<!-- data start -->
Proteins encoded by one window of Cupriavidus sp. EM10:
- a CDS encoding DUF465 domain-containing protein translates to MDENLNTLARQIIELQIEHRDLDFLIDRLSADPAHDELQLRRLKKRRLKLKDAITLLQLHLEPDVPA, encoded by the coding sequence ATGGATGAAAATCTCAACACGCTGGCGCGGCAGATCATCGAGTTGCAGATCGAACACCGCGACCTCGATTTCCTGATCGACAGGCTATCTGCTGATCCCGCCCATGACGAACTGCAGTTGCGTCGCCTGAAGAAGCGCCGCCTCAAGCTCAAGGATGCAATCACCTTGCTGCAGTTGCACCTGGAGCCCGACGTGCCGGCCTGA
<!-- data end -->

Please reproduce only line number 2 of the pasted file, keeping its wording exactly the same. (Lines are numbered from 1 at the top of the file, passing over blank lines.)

- a CDS encoding DUF465 domain-containing protein translates to MDENLNTLARQIIELQIEHRDLDFLIDRLSADPAHDELQLRRLKKRRLKLKDAITLLQLHLEPDVPA, encoded by the coding sequence ATGGATGAAAATCTCAACACGCTGGCGCGGCAGATCATCGAGTTGCAGATCGAACACCGCGACCTCGATTTCCTGATCGACAGGCTATCTGCTGATCCCGCCCATGACGAACTGCAGTTGCGTCGCCTGAAGAAGCGCCGCCTCAAGCTCAAGGATGCAATCACCTTGCTGCAGTTGCACCTGGAGCCCGACGTGCCGGCCTGA